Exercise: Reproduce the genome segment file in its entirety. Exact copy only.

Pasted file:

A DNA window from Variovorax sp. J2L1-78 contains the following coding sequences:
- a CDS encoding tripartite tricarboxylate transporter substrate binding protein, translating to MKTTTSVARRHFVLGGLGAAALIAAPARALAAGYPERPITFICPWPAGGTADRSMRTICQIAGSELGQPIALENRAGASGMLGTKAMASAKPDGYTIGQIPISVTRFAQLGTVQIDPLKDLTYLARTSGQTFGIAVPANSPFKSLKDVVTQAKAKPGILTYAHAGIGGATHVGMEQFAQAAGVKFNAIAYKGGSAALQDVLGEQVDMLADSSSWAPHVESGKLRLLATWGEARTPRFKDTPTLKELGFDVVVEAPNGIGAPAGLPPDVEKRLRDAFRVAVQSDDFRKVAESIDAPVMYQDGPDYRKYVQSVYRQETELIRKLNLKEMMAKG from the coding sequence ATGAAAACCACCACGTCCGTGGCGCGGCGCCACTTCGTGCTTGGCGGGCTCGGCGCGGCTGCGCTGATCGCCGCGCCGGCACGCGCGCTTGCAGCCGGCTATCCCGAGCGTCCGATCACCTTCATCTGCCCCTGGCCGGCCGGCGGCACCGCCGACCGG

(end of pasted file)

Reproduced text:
A DNA window from Variovorax sp. J2L1-78 contains the following coding sequences:
- a CDS encoding tripartite tricarboxylate transporter substrate binding protein, translating to MKTTTSVARRHFVLGGLGAAALIAAPARALAAGYPERPITFICPWPAGGTADRSMRTICQIAGSELGQPIALENRAGASGMLGTKAMASAKPDGYTIGQIPISVTRFAQLGTVQIDPLKDLTYLARTSGQTFGIAVPANSPFKSLKDVVTQAKAKPGILTYAHAGIGGATHVGMEQFAQAAGVKFNAIAYKGGSAALQDVLGEQVDMLADSSSWAPHVESGKLRLLATWGEARTPRFKDTPTLKELGFDVVVEAPNGIGAPAGLPPDVEKRLRDAFRVAVQSDDFRKVAESIDAPVMYQDGPDYRKYVQSVYRQETELIRKLNLKEMMAKG from the coding sequence ATGAAAACCACCACGTCCGTGGCGCGGCGCCACTTCGTGCTTGGCGGGCTCGGCGCGGCTGCGCTGATCGCCGCGCCGGCACGCGCGCTTGCAGCCGGCTATCCCGAGCGTCCGATCACCTTCATCTGCCCCTGGCCGGCCGGCGGCACCGCCGACCGG